The effects of porosity on in vitro degradation of polylactic acid- polyglycolic acid implants used in repair of articular cartilage

K. A. Athanasiou, J. P. Schmitz, C. M. Agrawal

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Abstract

The objective of this study was to examine the effects of porosity on in vitro degradation characteristics of an osteochondral biodegradable implant made of a 50:50 copolymer of polylactic acid-polyglycolic acid. Ninety specimens were produced to represent three porosities: approximately 0% (low porosity), 33% (medium porosity), and 75% (high porosity). These specimens were allowed to degrade in phosphate-buffered saline at 37°C for 8 weeks or until essentially complete degradation was achieved. Degradation of the specimens was examined using creep indentation mechanical testing, pH measurements, mass loss quantification, molecular weight loss measurements, gross morphology, and scanning electron microscopy. The results indicate that specimen porosity has important implications insofar as implant structural properties are concerned. In general, low-porosity implants underwent significantly larger losses in molecular weight than medium- or high-porosity specimens. Although no significant decreases in mass loss were found for any group for up to 4 weeks, between 4 and 6 weeks a significant drop in mass was observed in all groups. This drop was most severe in the low-porosity group. Mechanical testing showed that high- and low-porosity specimens were two to three times stiffer (Young's modulus and shear modulus) than medium-porosity specimens at 0 weeks. Measurement of pH demonstrated that with decreasing porosity, the implant pH values became significantly more acidic. It thus appears that low-porosity specimens undergo faster degradation than either medium- or high-porosity specimens. As a result, low porosity may contribute to shortening of the functional life of the implant. This may be due to enhanced autocatalysis in those implants, which are unable to evacuate acidic degradation by-products.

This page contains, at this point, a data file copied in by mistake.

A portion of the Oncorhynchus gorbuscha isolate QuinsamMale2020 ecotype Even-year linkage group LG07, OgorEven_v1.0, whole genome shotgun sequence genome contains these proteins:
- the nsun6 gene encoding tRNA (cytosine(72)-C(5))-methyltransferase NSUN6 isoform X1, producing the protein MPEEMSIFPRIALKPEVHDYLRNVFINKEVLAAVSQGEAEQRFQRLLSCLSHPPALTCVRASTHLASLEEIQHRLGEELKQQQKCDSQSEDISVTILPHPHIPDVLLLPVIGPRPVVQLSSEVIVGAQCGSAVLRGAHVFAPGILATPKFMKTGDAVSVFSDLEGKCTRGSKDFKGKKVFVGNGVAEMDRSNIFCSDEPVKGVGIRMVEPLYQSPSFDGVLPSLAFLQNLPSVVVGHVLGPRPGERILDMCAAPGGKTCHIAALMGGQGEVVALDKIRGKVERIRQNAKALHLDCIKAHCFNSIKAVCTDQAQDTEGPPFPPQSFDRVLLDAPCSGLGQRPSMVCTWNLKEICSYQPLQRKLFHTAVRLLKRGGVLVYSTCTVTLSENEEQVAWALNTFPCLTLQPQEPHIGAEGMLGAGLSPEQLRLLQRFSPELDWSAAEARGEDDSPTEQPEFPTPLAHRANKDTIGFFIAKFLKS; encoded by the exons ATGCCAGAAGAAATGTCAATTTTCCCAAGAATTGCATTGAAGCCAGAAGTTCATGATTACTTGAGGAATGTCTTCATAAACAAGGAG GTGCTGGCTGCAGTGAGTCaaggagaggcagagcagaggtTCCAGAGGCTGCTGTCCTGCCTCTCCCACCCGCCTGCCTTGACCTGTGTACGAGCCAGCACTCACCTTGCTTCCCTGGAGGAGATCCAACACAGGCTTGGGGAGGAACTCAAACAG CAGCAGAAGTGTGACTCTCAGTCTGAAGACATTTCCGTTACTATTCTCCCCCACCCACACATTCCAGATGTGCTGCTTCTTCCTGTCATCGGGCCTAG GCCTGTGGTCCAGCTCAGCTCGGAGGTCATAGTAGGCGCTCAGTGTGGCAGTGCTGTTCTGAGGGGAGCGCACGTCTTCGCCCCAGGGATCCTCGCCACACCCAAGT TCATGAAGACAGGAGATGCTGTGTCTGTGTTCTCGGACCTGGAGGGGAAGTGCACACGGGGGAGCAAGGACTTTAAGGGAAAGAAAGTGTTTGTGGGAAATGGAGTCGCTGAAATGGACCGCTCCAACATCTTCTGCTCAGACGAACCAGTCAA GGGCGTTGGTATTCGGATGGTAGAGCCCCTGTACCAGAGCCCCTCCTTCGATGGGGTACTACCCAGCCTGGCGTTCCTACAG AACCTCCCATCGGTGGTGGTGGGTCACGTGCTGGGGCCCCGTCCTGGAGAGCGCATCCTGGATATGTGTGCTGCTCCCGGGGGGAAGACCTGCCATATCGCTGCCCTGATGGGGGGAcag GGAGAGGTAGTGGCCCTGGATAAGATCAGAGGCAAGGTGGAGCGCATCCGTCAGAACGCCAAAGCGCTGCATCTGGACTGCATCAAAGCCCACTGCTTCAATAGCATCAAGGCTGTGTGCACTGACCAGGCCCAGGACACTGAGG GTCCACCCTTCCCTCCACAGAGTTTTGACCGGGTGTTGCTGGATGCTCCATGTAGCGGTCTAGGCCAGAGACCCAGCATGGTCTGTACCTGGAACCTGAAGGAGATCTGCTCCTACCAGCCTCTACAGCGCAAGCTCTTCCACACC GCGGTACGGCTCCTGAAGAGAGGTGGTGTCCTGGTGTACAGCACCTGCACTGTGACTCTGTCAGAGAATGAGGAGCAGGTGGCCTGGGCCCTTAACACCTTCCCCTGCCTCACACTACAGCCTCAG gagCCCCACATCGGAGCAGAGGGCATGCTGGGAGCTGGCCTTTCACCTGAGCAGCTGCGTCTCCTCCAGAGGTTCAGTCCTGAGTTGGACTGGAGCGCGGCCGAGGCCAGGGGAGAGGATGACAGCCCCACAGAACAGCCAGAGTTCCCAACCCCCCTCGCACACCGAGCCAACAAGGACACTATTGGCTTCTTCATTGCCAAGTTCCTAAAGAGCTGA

Original languageEnglish (US)
Pages (from-to)53-63
Number of pages11
JournalTissue Engineering
Volume4
Issue number1
DOIs
Publication statusPublished - Mar 31 1998

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ASJC Scopus subject areas

  • Biotechnology
  • Biophysics
  • Cell Biology

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